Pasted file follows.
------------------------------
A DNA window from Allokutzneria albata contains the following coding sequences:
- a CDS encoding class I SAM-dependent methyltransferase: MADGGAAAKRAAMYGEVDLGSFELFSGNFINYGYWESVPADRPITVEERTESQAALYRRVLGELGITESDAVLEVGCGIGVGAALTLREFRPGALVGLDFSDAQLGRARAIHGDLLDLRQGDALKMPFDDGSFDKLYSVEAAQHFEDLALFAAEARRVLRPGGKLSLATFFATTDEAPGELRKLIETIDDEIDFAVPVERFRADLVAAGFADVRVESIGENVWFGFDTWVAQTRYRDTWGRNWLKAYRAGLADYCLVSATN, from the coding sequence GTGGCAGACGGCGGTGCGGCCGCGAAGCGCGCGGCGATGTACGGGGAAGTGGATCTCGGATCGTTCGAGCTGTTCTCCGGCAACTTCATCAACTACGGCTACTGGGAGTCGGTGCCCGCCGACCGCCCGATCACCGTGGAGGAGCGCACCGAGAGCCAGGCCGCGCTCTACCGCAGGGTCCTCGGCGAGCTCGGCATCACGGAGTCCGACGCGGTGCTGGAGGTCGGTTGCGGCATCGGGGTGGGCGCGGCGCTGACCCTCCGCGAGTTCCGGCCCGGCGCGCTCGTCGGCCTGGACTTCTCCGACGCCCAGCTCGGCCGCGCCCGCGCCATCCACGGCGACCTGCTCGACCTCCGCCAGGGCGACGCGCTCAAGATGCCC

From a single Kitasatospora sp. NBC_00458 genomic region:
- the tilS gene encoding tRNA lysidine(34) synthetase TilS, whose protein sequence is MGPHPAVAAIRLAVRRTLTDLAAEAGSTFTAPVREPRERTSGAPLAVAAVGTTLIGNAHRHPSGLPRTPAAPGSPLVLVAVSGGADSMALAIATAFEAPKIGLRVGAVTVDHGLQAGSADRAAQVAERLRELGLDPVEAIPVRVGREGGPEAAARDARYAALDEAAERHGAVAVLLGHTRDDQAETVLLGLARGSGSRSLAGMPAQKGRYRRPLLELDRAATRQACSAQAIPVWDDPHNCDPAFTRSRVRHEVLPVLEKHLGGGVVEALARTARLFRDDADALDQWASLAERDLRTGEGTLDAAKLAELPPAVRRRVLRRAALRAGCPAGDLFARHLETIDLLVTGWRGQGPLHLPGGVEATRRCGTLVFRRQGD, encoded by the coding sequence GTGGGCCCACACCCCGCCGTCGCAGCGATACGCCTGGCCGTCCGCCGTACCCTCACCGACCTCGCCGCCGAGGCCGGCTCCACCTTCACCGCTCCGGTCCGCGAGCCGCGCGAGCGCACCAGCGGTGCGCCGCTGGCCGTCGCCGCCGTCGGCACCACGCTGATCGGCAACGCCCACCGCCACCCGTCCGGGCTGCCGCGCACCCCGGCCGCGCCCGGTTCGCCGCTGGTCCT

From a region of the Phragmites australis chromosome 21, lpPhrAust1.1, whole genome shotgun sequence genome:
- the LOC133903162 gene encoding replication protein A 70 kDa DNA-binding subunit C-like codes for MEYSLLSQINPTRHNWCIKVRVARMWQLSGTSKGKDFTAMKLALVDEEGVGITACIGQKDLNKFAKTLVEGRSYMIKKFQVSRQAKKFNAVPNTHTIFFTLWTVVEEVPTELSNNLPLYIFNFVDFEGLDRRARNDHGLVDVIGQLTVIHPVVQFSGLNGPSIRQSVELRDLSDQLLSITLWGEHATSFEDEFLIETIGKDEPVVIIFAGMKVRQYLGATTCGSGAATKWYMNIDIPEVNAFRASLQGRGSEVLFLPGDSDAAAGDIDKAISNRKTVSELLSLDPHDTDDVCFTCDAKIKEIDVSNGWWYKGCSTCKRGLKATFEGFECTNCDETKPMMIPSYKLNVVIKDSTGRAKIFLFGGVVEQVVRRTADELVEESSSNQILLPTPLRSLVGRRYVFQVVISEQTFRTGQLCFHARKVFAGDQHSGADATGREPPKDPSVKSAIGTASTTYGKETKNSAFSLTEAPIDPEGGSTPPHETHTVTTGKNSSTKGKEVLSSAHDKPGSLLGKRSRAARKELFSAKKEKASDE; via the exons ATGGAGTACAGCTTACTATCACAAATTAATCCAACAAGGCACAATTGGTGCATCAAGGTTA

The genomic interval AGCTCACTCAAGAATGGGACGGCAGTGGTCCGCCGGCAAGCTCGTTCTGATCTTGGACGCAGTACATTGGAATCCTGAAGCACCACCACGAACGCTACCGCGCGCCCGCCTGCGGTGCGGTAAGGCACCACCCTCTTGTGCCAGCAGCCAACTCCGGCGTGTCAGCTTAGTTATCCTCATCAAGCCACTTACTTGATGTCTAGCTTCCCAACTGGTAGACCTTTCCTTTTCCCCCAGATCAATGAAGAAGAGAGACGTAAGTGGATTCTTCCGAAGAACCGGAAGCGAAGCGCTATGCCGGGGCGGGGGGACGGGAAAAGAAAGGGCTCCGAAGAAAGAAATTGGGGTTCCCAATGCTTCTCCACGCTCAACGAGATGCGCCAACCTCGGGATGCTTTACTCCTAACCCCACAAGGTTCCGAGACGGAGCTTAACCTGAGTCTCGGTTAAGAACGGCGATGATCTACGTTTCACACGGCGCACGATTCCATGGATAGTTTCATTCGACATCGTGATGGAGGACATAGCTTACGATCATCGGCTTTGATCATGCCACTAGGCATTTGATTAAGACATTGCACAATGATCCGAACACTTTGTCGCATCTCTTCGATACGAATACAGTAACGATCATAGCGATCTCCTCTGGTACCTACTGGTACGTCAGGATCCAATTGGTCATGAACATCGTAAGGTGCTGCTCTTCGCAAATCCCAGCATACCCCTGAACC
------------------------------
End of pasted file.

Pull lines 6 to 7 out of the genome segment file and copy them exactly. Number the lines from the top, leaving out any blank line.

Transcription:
- the LOC133903162 gene encoding replication protein A 70 kDa DNA-binding subunit C-like codes for MEYSLLSQINPTRHNWCIKVRVARMWQLSGTSKGKDFTAMKLALVDEEGVGITACIGQKDLNKFAKTLVEGRSYMIKKFQVSRQAKKFNAVPNTHTIFFTLWTVVEEVPTELSNNLPLYIFNFVDFEGLDRRARNDHGLVDVIGQLTVIHPVVQFSGLNGPSIRQSVELRDLSDQLLSITLWGEHATSFEDEFLIETIGKDEPVVIIFAGMKVRQYLGATTCGSGAATKWYMNIDIPEVNAFRASLQGRGSEVLFLPGDSDAAAGDIDKAISNRKTVSELLSLDPHDTDDVCFTCDAKIKEIDVSNGWWYKGCSTCKRGLKATFEGFECTNCDETKPMMIPSYKLNVVIKDSTGRAKIFLFGGVVEQVVRRTADELVEESSSNQILLPTPLRSLVGRRYVFQVVISEQTFRTGQLCFHARKVFAGDQHSGADATGREPPKDPSVKSAIGTASTTYGKETKNSAFSLTEAPIDPEGGSTPPHETHTVTTGKNSSTKGKEVLSSAHDKPGSLLGKRSRAARKELFSAKKEKASDE; via the exons ATGGAGTACAGCTTACTATCACAAATTAATCCAACAAGGCACAATTGGTGCATCAAGGTTA

The genomic interval AGCTCACTCAAGAATGGGACGGCAGTGGTCCGCCGGCAAGCTCGTTCTGATCTTGGACGCAGTACATTGGAATCCTGAAGCACCACCACGAACGCTACCGCGCGCCCGCCTGCGGTGCGGTAAGGCACCACCCTCTTGTGCCAGCAGCCAACTCCGGCGTGTCAGCTTAGTTATCCTCATCAAGCCACTTACTTGATGTCTAGCTTCCCAACTGGTAGACCTTTCCTTTTCCCCCAGATCAATGAAGAAGAGAGACGTAAGTGGATTCTTCCGAAGAACCGGAAGCGAAGCGCTATGCCGGGGCGGGGGGACGGGAAAAGAAAGGGCTCCGAAGAAAGAAATTGGGGTTCCCAATGCTTCTCCACGCTCAACGAGATGCGCCAACCTCGGGATGCTTTACTCCTAACCCCACAAGGTTCCGAGACGGAGCTTAACCTGAGTCTCGGTTAAGAACGGCGATGATCTACGTTTCACACGGCGCACGATTCCATGGATAGTTTCATTCGACATCGTGATGGAGGACATAGCTTACGATCATCGGCTTTGATCATGCCACTAGGCATTTGATTAAGACATTGCACAATGATCCGAACACTTTGTCGCATCTCTTCGATACGAATACAGTAACGATCATAGCGATCTCCTCTGGTACCTACTGGTACGTCAGGATCCAATTGGTCATGAACATCGTAAGGTGCTGCTCTTCGCAAATCCCAGCATACCCCTGAACC